This is how it’s done
It’s one thing to become the No 1 ranked team in the world through a series of wins in bilateral series and mini tournaments, but it's another thing altogether to come to a big tournament and beat all the opposition that come your way, reports Anand Vasu.cricket Updated: Oct 07, 2009 02:03 IST
It’s one thing to become the No 1 ranked team in the world through a series of wins in bilateral series and mini tournaments, but it's another thing altogether to come to a big tournament and beat all the opposition that come your way.
If Mahendra Singh Dhoni and his team really want to be known as the best team in the world — and this is quite different from being the No 1 ranked team — then they need look no further than Ricky Ponting and the Australians for what needs to be done.
Even as the Australians were lording it over England, eventually winning 6-1, they had an eye on the Champions Trophy in South Africa, and were plotting just what needed to be done to peak at the right time. Despite a serious scare against Pakistan, where the game went down to the last minute, there was little the Australian team did wrong.
If anything, they adapted to the varying conditions at Centurion and Johannesburg better than anyone else, with only New Zealand, the other finalist, coming close.
For the third time in the last four 50-over world competitions, Australia did not drop a single game. If anything, their one defeat in four competitions, against the West Indies in the Champions Trophy in India in 2006, only goes to underscore just how dominant they have otherwise been.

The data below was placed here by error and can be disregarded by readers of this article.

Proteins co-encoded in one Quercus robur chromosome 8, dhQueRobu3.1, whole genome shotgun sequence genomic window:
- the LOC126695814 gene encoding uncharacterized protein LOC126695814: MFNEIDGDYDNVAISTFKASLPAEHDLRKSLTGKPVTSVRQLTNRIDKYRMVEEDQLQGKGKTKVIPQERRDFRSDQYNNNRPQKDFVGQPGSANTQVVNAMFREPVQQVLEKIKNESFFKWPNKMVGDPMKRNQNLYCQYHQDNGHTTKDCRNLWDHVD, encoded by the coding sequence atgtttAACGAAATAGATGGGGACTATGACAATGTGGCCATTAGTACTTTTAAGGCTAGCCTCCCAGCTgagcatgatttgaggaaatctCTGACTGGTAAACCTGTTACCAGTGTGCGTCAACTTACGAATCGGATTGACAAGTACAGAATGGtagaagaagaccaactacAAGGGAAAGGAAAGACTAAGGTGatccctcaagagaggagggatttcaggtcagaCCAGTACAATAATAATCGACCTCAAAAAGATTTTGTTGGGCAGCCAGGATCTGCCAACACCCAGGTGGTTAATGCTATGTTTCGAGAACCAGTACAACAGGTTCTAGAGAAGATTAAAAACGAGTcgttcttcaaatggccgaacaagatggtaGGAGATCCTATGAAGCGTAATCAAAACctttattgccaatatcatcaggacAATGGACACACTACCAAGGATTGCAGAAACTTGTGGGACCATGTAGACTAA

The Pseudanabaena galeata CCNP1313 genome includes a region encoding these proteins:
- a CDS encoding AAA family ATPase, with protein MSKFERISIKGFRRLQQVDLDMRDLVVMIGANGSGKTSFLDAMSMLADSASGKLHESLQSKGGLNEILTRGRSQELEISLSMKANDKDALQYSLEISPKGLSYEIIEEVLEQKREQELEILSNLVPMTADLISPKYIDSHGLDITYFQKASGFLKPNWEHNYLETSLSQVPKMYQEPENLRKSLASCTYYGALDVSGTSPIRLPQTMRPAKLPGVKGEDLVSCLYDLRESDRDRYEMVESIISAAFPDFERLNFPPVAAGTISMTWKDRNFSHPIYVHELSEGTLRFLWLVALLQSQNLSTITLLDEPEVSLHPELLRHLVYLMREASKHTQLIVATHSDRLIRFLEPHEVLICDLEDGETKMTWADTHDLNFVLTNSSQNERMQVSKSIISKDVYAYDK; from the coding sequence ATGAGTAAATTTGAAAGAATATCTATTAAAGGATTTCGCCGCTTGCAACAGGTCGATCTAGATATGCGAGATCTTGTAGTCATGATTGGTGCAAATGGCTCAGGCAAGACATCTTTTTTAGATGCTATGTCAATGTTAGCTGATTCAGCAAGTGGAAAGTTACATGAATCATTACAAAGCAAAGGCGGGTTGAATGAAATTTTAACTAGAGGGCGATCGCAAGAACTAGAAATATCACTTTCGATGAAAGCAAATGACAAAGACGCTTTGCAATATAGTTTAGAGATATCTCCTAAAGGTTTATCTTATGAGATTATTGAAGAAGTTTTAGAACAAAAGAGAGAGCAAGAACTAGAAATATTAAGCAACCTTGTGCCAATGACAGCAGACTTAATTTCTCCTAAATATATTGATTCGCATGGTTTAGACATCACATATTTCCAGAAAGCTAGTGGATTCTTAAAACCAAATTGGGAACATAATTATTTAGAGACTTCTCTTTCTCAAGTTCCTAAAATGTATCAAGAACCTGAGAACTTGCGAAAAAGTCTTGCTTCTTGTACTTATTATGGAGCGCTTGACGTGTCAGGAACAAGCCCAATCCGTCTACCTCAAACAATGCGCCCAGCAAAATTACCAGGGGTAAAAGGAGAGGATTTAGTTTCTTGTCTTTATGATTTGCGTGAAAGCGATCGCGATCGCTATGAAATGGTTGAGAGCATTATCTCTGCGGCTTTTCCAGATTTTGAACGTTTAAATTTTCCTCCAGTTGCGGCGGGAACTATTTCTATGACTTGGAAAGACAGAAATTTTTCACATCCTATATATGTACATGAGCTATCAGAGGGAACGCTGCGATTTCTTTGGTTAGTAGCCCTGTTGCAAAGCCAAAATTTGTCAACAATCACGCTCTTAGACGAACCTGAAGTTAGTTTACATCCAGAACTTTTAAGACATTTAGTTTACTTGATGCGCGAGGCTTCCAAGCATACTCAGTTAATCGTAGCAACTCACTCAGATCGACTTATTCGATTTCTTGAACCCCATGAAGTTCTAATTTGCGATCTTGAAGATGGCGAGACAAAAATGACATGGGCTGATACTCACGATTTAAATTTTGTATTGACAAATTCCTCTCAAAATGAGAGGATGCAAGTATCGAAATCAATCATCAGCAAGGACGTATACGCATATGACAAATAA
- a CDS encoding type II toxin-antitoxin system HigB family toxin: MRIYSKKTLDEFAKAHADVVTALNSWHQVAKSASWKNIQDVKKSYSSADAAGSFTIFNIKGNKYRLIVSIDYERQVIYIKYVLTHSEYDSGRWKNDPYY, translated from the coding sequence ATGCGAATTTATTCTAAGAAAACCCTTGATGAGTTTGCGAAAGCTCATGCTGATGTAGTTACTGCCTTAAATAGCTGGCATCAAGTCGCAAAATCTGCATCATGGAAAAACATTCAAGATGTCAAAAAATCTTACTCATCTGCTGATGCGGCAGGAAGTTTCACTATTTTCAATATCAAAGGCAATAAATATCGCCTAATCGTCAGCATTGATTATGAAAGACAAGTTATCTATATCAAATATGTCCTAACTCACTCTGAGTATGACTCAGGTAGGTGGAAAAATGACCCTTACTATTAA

To win three World Cups on the trot and then two Champions Trophies sets the Australian team some way ahead of the rest of the group, even if the rankings and points systems will tell you otherwise.
That this team does not have the aura of Aussie teams of old is undeniable and only inevitable, as the likes of Matthew Hayden, Adam Gilchrist, Shane Warne and Glenn McGrath have moved on. But Ponting made a pertinent observation about how his team plays even today.
“One of the great strengths of the Australian team has been that if some of the bigger names don't get the job done, then we find someone who puts their hand up and does it,” said Ponting after Australia crushed a brave New Zealand by six wickets in the final, thanks mostly to a 128-run stand between man of the match Shane Watson and Cameron White.
What stands out about this Australian team is their constant search for betterment, and an attitude that being second best is not good enough. While it is a fact that they have more skilled players than many teams, it's also undeniable that their players are willing to work harder than most others when it comes to achieving the goals they have set out for themselves.
It is these traits that make a team the best in the world, not rankings that the ICC or anyone else put out.
India, in their quest for glory, will do well to realise that.